Some Ed Wood fans will be disappointed with James Pontolillo's The Unknown War of Edward D. Wood, Jr. 1942–1946 because the myth of Battle Eddie, Fighting Transvestite, is debunked. The image/story of Wood as a U.S. Marine going into battle with a red (or was it pink?) bra and panties under his fatigues is too appealing to be true—always a clue that something is amiss. He changed the narrative to make a better story. That's what writers do. Even with our own life stories.
We have a lot in common with Walter Mitty, and Baron Munchausen. It is the nature of the beast.
After all didn't Harlan Ellison write a novella called All the Lies that Are My Life?
I'm actually amazed that people keep asking us to write our own bios. After a life of building a story-making machine in your head, it kicks in even when you aren't doing fiction. It's hard to resist your craft. And a little tinkering can make it better . . .
People keep saying I lead an interesting life. Maybe. It doesn't always seem that way when it's happening, but I know how to tell it to make it sound, well, like fiction.
All this doesn't mean that Unknown War isn't a fascinating read, and a valuable addition to the Ed Wood bookshelf. It fills the gaps in the story, and even makes it more interesting. Pontolillo used, and reproduces news clippings and Wood's medical and military records, and truths about the man, and World War Two, become self-evident.
All the mundane documentation. The military is good for that. They also documented Wood catching filariasis, that was cured before it caused elephantiasis, and his getting syphilis from a prostitute in California.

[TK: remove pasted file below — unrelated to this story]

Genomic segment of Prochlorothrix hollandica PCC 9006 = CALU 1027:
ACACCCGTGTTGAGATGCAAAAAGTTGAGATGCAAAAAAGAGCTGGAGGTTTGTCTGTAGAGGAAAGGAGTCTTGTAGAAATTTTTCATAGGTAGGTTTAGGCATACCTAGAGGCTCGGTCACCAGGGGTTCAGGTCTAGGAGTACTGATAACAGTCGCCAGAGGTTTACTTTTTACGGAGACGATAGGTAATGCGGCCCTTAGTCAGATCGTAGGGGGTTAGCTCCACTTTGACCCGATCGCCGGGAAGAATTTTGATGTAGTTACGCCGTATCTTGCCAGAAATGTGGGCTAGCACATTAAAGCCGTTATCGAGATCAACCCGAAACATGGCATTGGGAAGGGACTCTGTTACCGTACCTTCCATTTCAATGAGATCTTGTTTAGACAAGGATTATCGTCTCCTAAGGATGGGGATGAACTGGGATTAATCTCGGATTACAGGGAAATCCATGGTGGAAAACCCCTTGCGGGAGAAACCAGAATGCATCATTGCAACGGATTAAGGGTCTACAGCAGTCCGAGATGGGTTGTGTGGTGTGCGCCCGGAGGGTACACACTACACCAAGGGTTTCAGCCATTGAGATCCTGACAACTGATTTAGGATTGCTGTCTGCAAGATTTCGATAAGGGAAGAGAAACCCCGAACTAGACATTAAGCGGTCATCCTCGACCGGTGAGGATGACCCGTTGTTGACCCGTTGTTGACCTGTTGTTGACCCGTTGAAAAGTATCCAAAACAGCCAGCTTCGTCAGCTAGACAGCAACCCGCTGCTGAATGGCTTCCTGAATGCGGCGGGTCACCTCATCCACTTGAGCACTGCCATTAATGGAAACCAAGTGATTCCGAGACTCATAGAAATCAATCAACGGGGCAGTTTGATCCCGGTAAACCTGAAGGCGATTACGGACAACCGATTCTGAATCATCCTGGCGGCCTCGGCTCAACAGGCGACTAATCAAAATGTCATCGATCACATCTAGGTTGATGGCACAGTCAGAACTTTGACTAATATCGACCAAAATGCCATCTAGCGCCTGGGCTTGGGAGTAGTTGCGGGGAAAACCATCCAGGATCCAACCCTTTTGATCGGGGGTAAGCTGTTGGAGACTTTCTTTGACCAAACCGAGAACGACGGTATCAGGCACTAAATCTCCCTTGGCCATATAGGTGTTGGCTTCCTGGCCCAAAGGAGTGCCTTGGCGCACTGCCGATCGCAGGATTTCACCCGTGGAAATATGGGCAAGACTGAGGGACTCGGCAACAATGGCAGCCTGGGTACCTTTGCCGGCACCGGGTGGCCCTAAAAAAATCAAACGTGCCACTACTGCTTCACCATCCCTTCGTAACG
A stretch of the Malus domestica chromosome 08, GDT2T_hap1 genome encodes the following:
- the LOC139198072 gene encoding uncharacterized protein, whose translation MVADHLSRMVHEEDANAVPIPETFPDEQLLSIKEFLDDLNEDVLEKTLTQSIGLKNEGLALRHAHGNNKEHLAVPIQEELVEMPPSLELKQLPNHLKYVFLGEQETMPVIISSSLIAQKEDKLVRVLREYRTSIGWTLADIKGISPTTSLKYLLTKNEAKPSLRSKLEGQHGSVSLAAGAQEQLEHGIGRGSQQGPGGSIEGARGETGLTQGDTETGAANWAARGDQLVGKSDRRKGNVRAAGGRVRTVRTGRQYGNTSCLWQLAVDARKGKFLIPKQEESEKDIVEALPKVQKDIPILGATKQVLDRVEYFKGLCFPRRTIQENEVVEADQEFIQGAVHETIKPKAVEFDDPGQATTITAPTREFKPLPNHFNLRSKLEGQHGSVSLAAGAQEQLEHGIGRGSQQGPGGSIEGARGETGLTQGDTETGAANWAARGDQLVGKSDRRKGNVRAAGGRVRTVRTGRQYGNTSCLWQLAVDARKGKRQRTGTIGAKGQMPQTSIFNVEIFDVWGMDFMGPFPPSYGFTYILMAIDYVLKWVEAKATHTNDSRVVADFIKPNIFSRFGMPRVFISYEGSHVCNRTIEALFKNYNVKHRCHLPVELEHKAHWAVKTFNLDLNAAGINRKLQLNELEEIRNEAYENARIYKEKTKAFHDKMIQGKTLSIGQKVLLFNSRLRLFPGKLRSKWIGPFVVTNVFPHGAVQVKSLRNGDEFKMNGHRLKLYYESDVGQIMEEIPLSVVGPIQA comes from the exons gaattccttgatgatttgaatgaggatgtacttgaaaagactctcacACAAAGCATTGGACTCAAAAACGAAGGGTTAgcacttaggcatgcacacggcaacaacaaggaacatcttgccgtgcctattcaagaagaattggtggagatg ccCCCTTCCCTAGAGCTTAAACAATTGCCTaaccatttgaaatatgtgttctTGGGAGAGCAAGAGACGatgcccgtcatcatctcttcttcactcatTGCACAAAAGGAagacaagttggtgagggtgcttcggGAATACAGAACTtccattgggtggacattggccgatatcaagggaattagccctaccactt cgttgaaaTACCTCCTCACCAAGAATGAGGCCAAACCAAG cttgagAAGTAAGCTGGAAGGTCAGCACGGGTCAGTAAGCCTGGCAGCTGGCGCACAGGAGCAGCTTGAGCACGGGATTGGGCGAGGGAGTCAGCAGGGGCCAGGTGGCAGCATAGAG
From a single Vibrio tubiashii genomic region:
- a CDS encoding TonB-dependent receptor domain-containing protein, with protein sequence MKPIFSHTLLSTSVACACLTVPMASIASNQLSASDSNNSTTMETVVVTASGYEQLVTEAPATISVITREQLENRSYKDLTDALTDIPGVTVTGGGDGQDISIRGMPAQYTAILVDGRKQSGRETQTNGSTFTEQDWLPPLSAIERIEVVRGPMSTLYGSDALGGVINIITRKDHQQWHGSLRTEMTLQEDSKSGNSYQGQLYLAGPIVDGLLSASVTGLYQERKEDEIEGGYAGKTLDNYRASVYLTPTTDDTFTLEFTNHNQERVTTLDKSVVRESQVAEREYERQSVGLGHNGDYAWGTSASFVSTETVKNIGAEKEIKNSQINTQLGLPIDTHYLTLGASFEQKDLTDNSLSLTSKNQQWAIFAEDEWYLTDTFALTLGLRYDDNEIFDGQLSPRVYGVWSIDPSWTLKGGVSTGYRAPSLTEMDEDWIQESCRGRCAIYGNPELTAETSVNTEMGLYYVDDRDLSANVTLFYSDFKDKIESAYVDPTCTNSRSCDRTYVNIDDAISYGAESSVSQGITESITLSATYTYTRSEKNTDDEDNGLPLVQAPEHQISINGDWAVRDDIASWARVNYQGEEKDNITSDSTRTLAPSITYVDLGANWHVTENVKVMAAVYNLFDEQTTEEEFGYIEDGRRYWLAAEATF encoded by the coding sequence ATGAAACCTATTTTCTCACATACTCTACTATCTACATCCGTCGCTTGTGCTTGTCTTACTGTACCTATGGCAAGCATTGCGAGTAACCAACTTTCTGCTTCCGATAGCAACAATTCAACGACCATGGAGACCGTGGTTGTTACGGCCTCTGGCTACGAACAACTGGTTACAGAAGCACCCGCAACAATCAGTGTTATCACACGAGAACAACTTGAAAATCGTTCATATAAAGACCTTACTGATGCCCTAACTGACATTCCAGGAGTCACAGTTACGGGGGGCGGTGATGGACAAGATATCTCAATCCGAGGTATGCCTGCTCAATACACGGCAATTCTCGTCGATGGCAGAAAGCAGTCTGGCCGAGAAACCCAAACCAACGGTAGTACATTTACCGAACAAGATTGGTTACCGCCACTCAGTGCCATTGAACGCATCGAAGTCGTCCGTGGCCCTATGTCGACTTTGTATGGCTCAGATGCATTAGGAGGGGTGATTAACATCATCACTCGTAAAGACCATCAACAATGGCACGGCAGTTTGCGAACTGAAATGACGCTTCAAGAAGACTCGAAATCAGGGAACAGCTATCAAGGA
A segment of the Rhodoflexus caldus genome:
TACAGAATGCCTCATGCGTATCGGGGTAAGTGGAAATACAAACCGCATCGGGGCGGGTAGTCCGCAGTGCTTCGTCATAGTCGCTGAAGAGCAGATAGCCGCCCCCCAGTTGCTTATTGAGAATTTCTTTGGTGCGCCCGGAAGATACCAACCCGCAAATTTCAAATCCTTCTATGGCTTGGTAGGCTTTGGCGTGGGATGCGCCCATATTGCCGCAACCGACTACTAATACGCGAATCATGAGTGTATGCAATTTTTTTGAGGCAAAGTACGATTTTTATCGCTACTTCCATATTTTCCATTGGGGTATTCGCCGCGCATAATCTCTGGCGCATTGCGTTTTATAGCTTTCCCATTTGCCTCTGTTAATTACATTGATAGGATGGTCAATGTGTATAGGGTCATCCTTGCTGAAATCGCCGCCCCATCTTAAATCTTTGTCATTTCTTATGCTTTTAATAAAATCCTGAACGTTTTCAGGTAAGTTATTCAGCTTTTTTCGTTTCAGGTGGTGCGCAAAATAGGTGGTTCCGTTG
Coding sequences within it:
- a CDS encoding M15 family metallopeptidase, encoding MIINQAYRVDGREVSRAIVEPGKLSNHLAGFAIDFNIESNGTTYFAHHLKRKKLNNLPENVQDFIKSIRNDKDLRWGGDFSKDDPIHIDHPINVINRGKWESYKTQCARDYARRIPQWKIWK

It turns out that Wood was clerk in the Marines, and never was in combat. Wars are mostly paperwork, or I suppose these days they'd say data entry. Office equipment is just as important as weaponry. Non-combat veterans tend to feel shame over their contributions, but they shouldn't. They did their part. They should be honored and thanked for it.
They also tend to tell tall tales about their service.
Actual combat vets don't, and it's hard to get them to tell their stories.
You can't actually blame guys like Wood for embellishing their experiences. He did lose his front teeth in the war, and saying it was the result of the rifle butt wielded by a Japanese soldier sounds better than the reality of getting injured during a ritual concerning his first crossing the Equator. And telling the Battle Eddie myth probably came in handy when people found out about his cross-dressing.
Also his hometown newspaper was cooperative in reporting fictitious combat experiences.
Besides, if you're going to make movies, write books, and become the Patron Saint of Creative Misfits—I imagine that by the end of this century, we will see a religion that worships Wood, along with Bela Lugosi, Tor Johnson, and Vampira—you can't just accept the ordinary, in your work or your life.
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